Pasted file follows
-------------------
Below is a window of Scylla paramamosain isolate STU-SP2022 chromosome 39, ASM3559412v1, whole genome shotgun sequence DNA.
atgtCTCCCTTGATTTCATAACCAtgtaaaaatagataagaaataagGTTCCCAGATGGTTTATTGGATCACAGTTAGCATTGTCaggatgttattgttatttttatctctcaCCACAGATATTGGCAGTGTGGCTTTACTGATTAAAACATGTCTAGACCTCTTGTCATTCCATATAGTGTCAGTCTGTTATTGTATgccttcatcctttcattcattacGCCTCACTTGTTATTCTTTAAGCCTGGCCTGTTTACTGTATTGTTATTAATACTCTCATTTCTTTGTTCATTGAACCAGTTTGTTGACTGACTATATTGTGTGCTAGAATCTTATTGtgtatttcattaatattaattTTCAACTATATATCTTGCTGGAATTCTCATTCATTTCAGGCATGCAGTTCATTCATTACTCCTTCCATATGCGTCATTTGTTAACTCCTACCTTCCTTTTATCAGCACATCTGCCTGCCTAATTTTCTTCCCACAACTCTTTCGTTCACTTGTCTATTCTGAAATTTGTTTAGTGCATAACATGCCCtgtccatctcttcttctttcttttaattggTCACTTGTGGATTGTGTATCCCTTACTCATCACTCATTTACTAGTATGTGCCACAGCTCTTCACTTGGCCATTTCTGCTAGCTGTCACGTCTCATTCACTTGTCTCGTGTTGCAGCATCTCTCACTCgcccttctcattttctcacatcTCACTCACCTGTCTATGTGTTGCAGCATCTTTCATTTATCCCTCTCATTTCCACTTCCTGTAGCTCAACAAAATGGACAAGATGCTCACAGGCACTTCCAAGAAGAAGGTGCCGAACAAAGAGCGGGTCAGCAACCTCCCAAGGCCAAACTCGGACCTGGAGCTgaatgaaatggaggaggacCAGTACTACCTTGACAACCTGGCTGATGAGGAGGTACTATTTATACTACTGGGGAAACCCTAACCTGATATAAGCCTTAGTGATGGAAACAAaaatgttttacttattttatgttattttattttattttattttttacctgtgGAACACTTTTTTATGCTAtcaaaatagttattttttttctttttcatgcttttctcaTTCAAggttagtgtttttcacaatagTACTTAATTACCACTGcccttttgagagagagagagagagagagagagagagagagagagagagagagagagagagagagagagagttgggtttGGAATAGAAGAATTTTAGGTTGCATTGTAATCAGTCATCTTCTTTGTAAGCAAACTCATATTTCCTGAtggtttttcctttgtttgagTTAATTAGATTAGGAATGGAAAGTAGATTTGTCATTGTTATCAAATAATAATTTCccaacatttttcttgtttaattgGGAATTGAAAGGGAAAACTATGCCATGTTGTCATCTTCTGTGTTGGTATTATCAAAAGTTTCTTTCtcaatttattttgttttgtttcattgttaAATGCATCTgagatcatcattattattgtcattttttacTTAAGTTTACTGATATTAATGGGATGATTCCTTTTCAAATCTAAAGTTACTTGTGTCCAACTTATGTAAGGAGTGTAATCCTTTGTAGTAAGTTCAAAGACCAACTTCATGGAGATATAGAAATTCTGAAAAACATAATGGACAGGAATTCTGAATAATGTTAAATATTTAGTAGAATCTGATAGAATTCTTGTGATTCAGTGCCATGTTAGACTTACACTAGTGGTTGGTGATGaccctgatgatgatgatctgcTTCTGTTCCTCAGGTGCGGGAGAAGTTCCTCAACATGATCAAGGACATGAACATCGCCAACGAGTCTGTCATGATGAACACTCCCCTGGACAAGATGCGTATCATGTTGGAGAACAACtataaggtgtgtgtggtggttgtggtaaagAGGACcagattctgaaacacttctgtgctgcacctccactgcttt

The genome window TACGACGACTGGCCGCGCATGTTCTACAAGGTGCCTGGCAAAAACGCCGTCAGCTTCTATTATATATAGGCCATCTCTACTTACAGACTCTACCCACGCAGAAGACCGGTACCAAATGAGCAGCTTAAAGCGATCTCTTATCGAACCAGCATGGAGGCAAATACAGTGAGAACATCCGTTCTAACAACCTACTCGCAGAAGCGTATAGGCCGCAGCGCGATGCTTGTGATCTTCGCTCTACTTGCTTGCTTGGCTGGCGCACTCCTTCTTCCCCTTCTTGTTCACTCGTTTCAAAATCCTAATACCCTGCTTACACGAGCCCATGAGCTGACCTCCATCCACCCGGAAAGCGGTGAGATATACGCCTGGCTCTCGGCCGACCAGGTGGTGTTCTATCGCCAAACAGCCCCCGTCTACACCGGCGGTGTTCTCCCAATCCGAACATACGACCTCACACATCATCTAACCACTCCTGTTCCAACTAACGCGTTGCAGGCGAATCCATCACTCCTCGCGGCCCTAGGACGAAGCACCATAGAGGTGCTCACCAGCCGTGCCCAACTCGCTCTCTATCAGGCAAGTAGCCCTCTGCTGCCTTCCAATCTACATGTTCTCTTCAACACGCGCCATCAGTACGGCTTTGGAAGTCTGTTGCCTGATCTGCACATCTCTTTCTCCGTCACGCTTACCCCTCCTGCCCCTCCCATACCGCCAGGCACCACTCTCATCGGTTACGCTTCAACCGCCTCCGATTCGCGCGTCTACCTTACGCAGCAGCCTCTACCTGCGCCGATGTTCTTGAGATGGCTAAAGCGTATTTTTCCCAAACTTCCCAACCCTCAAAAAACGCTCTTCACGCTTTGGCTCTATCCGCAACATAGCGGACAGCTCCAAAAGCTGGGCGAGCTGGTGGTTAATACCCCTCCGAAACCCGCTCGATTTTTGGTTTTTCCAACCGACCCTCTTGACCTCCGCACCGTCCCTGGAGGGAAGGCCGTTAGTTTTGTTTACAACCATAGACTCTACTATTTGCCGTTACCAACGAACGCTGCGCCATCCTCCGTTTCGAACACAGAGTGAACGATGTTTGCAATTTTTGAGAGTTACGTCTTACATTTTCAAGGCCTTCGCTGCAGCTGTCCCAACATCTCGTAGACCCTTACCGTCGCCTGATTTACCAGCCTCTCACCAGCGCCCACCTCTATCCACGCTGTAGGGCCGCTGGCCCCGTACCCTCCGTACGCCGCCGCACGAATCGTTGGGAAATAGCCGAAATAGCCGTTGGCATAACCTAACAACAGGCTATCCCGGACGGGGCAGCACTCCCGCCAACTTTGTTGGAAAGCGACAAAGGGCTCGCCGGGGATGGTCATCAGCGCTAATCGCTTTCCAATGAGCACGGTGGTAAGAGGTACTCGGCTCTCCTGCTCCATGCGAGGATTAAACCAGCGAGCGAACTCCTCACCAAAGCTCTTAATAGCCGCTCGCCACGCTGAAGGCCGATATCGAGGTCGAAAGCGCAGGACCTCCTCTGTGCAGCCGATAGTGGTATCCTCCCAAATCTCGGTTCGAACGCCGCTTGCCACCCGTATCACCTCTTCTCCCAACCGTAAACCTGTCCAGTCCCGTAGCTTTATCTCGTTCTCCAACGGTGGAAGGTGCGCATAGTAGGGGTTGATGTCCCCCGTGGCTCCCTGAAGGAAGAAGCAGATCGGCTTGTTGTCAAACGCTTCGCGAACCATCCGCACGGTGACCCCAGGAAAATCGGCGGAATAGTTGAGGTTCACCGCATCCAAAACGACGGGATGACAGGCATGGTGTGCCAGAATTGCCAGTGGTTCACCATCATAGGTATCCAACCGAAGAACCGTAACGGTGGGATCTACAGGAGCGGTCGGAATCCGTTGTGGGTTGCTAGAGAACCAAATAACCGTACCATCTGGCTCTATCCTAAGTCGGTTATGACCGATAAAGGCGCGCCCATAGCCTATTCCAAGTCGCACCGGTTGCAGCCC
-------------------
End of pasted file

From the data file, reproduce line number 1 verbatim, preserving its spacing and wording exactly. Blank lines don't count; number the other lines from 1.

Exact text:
Below is a window of Scylla paramamosain isolate STU-SP2022 chromosome 39, ASM3559412v1, whole genome shotgun sequence DNA.